JOURNAL ARTICLE
RESEARCH SUPPORT, NON-U.S. GOV'T
Add like
Add dislike
Add to saved papers

California pertussis epidemic, 2010.

Journal of Pediatrics 2012 December
OBJECTIVE: In 2010, California experienced the highest number of pertussis cases in >60 years, with >9000 cases, 809 hospitalizations, and 10 deaths. This report provides a descriptive epidemiologic analysis of this epidemic and describes public health mitigation strategies that were used, including expanded pertussis vaccine recommendations.

STUDY DESIGN: Clinical and demographic information were evaluated for all pertussis cases with onset from January 1, 2010, through December 31, 2010, and reported to the California Department of Public Health.

RESULTS: Hispanic infants younger than 6 months had the highest disease rates; all deaths and most hospitalizations occurred in infants younger than 3 months. Most pediatric cases were vaccinated according to national recommendations, although 9% of those aged 6 months to 18 years were completely unvaccinated against pertussis. High disease rates also were observed in fully vaccinated preadolescents, especially 10-year-olds. Mitigation strategies included expanded tetanus, diphtheria, and acellular pertussis vaccine recommendations, public and provider education, distribution of free vaccine for postpartum women and contacts of infants, and clinical guidance on diagnosis and treatment of pertussis in young infants.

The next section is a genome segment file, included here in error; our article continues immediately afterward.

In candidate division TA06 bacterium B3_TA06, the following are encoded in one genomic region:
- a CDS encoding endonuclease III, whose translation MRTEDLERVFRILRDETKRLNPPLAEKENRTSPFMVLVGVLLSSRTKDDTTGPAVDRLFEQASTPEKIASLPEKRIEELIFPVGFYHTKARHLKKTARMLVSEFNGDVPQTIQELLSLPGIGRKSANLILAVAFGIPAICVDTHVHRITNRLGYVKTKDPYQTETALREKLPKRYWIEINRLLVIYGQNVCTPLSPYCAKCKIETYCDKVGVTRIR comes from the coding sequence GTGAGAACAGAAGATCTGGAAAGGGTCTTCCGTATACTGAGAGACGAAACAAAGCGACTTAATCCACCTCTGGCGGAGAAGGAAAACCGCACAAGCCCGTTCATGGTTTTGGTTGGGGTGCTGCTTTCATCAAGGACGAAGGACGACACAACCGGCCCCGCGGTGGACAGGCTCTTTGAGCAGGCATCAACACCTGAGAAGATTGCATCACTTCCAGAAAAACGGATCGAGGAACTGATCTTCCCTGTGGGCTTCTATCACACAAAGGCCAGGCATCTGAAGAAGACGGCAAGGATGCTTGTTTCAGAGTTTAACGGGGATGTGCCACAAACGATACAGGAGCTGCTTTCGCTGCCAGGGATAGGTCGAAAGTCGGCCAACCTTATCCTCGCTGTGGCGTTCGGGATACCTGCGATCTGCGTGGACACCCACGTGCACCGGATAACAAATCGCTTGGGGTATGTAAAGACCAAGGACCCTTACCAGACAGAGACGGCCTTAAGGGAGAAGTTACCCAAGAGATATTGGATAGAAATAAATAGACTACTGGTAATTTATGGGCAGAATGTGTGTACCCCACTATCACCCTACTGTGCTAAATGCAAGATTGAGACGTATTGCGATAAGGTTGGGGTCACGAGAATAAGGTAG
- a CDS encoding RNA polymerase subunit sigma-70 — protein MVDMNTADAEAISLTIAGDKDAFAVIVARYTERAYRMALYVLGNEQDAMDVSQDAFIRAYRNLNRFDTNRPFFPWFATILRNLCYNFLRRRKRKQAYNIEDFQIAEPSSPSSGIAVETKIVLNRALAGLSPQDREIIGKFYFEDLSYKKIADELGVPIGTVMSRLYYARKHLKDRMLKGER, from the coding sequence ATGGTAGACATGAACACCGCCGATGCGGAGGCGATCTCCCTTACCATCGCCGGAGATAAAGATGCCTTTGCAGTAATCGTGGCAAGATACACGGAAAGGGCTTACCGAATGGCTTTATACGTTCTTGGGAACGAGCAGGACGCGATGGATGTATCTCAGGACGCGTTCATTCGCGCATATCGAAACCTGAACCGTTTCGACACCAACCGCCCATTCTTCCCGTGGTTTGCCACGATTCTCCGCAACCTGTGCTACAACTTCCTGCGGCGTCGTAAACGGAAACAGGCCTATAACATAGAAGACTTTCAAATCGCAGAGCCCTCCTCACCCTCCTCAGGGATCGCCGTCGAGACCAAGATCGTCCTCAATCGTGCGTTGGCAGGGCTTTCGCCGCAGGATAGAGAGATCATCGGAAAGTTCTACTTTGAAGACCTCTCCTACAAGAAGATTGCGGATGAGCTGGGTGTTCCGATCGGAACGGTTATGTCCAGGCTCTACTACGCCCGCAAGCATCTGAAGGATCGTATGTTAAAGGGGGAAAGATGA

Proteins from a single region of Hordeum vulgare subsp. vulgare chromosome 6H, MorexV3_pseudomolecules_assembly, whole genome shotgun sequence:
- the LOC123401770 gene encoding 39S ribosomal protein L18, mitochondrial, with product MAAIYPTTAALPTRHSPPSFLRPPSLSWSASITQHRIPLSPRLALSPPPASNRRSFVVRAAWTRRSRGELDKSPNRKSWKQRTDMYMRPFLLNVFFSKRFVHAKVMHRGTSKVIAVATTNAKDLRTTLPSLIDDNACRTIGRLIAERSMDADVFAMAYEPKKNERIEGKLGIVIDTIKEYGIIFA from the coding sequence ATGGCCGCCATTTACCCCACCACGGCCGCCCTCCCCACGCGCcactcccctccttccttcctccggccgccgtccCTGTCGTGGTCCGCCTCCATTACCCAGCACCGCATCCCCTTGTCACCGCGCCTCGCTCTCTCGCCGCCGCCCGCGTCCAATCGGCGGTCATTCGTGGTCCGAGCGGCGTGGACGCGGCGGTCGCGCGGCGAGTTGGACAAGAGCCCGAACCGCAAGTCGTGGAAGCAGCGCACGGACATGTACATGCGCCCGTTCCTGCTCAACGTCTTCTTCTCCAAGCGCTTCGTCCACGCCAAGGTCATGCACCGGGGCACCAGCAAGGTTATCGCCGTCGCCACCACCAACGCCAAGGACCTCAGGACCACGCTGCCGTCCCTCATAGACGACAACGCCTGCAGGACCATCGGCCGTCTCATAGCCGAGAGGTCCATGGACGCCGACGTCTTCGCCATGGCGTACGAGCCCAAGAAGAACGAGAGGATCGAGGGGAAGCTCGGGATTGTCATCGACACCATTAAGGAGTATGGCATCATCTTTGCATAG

CONCLUSIONS: Infants too young to be fully vaccinated against pertussis remain at highest risk of severe disease and death. Data are needed to evaluate strategies offering direct protection of this vulnerable population, such as immunization of pregnant women and of newborns. The high rate of disease among preadolescents suggests waning of immunity from the diphtheria, tetanus, and acellular pertussis series; additional studies are warranted to evaluate the efficacy and duration of protection of the diphtheria, tetanus, and acellular pertussis series and the tetanus, diphtheria, and acellular pertussis series.

Full text links

We have located links that may give you full text access.
Can't access the paper?
Try logging in through your university/institutional subscription. For a smoother one-click institutional access experience, please use our mobile app.

For the best experience, use the Read mobile app

Mobile app image

Get seemless 1-tap access through your institution/university

For the best experience, use the Read mobile app

All material on this website is protected by copyright, Copyright © 1994-2024 by WebMD LLC.
This website also contains material copyrighted by 3rd parties.

By using this service, you agree to our terms of use and privacy policy.

Your Privacy Choices Toggle icon

You can now claim free CME credits for this literature searchClaim now

Get seemless 1-tap access through your institution/university

For the best experience, use the Read mobile app